The last few polls are dribbling in, then it’s nothing until the exit poll at 10pm (oh, and the actual results). Not until 10pm, anyway. But to tide you over, here’s one from America.
It’s by Quinnipiac, and it’s mostly about the race for the Democratic nomination. The top line isn’t that exciting — Joe Biden is still out in front, despite everything. The interesting stuff is in the data tables, which reveal a chasmic generational divide.
Among the under-35s, Biden limps in third on just 11%. So who does find favour with young and young-ish voters? Is it Pete Buttigieg — who at just 37 is the youngest frontrunner by several decades? Er, no. He gets a humiliating 2% from his fellow kids.
Instead, way out in front, it’s the veteran socialist, Bernie Sanders. He may be 78 , he may have had a heart attack on the campaign trail, but among 18-to-34 year olds, he’s on a commanding vote share of 52%. Among his own 65+ age group, however, he gets a mere 2%.
Class, race, sex, income, education, geography, religion: all have an impact on political preferences. But as Ed West argues here there’s an urgent debate to be had around age.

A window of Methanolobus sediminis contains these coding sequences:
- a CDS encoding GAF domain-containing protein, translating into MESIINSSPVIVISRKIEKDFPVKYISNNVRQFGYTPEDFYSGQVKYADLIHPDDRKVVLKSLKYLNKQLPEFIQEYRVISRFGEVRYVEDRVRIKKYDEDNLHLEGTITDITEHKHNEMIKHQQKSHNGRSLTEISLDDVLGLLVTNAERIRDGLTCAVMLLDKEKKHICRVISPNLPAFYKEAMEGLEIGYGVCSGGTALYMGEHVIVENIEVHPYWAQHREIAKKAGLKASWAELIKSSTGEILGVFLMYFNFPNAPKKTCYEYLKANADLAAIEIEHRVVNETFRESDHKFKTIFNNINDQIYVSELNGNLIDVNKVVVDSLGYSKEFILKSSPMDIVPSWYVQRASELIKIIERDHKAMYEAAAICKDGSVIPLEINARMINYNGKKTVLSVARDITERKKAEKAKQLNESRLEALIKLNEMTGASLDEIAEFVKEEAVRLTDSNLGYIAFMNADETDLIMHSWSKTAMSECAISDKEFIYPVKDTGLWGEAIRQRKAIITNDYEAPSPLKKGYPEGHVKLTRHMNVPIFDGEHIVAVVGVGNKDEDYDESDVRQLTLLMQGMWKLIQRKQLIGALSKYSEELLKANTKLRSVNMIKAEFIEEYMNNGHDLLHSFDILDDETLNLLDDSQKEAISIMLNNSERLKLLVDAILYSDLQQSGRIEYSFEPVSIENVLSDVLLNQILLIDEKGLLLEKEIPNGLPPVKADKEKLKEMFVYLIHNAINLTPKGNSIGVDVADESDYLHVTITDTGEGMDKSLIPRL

Whether in the US or UK, the popularity of hoary-haired old men bearing free gifts isn’t a seasonal effect — but a desire among the young to transform a system that has let them down.
Issues like the affordability of housing and higher education are obvious, though unanswered, concerns, but it goes much deeper. As Freddie Sayers explained earlier this week, we’ve raised a generation that has struggled to find meaning and purpose in life.
Conservatives on both sides of the Atlantic need to start thinking what they’re going to do about that.
Of course, over here, it’s too late for the current election campaign. If the Tories fall short, it will be because, beyond Brexit, they’ve offered too little hope of change.